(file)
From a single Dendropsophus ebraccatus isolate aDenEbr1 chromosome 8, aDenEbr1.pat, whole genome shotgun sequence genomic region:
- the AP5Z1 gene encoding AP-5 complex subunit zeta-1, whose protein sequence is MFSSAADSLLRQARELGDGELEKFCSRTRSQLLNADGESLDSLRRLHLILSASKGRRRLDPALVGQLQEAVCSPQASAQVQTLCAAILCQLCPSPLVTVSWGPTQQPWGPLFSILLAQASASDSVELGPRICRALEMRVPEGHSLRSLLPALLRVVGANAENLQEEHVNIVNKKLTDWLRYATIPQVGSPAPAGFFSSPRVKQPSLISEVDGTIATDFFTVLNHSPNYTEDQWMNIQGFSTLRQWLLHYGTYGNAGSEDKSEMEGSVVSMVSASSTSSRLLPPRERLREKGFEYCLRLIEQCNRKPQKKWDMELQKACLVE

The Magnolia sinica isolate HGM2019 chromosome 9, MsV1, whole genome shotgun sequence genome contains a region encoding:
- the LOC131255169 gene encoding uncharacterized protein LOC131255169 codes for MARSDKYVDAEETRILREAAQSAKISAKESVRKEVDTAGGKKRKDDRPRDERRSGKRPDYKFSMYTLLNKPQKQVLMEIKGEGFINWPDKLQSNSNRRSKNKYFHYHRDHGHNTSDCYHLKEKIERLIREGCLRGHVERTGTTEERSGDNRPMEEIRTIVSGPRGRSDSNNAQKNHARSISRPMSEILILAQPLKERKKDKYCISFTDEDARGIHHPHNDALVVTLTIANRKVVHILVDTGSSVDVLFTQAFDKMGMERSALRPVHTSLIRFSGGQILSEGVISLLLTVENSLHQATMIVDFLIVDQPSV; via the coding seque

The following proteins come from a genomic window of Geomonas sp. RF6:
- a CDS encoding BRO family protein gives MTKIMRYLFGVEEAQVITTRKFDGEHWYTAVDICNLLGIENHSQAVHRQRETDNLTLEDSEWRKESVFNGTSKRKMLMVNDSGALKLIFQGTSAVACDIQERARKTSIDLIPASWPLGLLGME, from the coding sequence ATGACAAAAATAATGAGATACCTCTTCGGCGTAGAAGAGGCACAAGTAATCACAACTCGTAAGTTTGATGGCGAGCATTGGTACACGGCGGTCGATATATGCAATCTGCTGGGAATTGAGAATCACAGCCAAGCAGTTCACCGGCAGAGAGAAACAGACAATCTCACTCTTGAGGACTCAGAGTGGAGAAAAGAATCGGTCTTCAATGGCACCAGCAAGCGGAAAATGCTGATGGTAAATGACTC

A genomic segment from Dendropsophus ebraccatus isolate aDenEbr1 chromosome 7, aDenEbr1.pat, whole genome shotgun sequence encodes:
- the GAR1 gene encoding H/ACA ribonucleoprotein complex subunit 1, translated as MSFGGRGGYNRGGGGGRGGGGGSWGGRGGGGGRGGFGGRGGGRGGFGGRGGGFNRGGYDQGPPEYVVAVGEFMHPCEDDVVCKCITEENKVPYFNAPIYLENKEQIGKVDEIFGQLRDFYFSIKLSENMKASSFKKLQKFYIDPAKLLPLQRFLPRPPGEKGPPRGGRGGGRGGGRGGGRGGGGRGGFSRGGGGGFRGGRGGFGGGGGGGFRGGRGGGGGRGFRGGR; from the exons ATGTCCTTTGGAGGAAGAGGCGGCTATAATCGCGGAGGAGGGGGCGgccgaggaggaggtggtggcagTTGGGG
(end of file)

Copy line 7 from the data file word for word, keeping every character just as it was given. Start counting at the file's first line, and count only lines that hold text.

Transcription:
A genomic segment from Dendropsophus ebraccatus isolate aDenEbr1 chromosome 7, aDenEbr1.pat, whole genome shotgun sequence encodes: